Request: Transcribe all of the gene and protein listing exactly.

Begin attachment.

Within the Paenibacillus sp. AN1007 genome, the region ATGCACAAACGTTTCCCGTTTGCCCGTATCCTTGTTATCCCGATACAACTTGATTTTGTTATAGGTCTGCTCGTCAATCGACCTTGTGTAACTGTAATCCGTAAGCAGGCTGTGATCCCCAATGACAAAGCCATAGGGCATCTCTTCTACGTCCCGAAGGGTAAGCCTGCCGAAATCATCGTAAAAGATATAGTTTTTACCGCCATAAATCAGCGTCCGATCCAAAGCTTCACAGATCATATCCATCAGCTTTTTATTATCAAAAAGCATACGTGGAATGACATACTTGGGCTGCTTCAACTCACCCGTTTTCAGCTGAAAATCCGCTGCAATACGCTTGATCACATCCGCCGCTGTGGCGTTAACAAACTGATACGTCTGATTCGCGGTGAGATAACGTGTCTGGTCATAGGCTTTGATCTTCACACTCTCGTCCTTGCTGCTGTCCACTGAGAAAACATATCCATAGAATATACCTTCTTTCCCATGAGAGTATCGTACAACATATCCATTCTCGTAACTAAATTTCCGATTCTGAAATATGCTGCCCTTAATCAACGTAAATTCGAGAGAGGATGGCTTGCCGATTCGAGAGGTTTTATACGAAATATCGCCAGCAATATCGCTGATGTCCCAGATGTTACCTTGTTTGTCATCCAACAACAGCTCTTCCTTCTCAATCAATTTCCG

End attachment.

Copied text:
Within the Paenibacillus sp. AN1007 genome, the region ATGCACAAACGTTTCCCGTTTGCCCGTATCCTTGTTATCCCGATACAACTTGATTTTGTTATAGGTCTGCTCGTCAATCGACCTTGTGTAACTGTAATCCGTAAGCAGGCTGTGATCCCCAATGACAAAGCCATAGGGCATCTCTTCTACGTCCCGAAGGGTAAGCCTGCCGAAATCATCGTAAAAGATATAGTTTTTACCGCCATAAATCAGCGTCCGATCCAAAGCTTCACAGATCATATCCATCAGCTTTTTATTATCAAAAAGCATACGTGGAATGACATACTTGGGCTGCTTCAACTCACCCGTTTTCAGCTGAAAATCCGCTGCAATACGCTTGATCACATCCGCCGCTGTGGCGTTAACAAACTGATACGTCTGATTCGCGGTGAGATAACGTGTCTGGTCATAGGCTTTGATCTTCACACTCTCGTCCTTGCTGCTGTCCACTGAGAAAACATATCCATAGAATATACCTTCTTTCCCATGAGAGTATCGTACAACATATCCATTCTCGTAACTAAATTTCCGATTCTGAAATATGCTGCCCTTAATCAACGTAAATTCGAGAGAGGATGGCTTGCCGATTCGAGAGGTTTTATACGAAATATCGCCAGCAATATCGCTGATGTCCCAGATGTTACCTTGTTTGTCATCCAACAACAGCTCTTCCTTCTCAATCAATTTCCG